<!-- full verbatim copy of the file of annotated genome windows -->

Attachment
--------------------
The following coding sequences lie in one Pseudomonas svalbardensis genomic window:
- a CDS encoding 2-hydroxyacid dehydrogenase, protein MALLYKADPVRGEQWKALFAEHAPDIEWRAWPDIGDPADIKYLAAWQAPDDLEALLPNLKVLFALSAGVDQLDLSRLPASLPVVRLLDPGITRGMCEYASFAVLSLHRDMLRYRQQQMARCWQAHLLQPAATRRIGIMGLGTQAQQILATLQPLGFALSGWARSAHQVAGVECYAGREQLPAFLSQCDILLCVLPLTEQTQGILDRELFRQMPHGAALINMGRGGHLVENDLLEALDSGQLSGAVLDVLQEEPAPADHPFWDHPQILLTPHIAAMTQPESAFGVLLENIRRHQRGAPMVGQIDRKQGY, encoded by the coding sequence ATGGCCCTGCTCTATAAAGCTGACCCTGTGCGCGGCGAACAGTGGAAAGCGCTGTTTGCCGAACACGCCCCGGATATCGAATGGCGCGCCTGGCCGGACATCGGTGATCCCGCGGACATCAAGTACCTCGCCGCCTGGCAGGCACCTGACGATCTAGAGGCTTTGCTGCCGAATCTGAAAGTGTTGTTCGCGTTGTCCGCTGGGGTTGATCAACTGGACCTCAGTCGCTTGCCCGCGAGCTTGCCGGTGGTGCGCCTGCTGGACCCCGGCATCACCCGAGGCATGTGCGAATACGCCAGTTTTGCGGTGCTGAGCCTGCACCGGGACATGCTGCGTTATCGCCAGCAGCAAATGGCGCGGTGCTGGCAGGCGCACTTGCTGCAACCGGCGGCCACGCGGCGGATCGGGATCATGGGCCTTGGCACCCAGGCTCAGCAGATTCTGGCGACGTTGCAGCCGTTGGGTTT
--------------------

The following coding sequences lie in one Pseudomonas svalbardensis genomic window:
- a CDS encoding 2-hydroxyacid dehydrogenase, protein MALLYKADPVRGEQWKALFAEHAPDIEWRAWPDIGDPADIKYLAAWQAPDDLEALLPNLKVLFALSAGVDQLDLSRLPASLPVVRLLDPGITRGMCEYASFAVLSLHRDMLRYRQQQMARCWQAHLLQPAATRRIGIMGLGTQAQQILATLQPLGFALSGWARSAHQVAGVECYAGREQLPAFLSQCDILLCVLPLTEQTQGILDRELFRQMPHGAALINMGRGGHLVENDLLEALDSGQLSGAVLDVLQEEPAPADHPFWDHPQILLTPHIAAMTQPESAFGVLLENIRRHQRGAPMVGQIDRKQGY, encoded by the coding sequence ATGGCCCTGCTCTATAAAGCTGACCCTGTGCGCGGCGAACAGTGGAAAGCGCTGTTTGCCGAACACGCCCCGGATATCGAATGGCGCGCCTGGCCGGACATCGGTGATCCCGCGGACATCAAGTACCTCGCCGCCTGGCAGGCACCTGACGATCTAGAGGCTTTGCTGCCGAATCTGAAAGTGTTGTTCGCGTTGTCCGCTGGGGTTGATCAACTGGACCTCAGTCGCTTGCCCGCGAGCTTGCCGGTGGTGCGCCTGCTGGACCCCGGCATCACCCGAGGCATGTGCGAATACGCCAGTTTTGCGGTGCTGAGCCTGCACCGGGACATGCTGCGTTATCGCCAGCAGCAAATGGCGCGGTGCTGGCAGGCGCACTTGCTGCAACCGGCGGCCACGCGGCGGATCGGGATCATGGGCCTTGGCACCCAGGCTCAGCAGATTCTGGCGACGTTGCAGCCGTTGGGTTT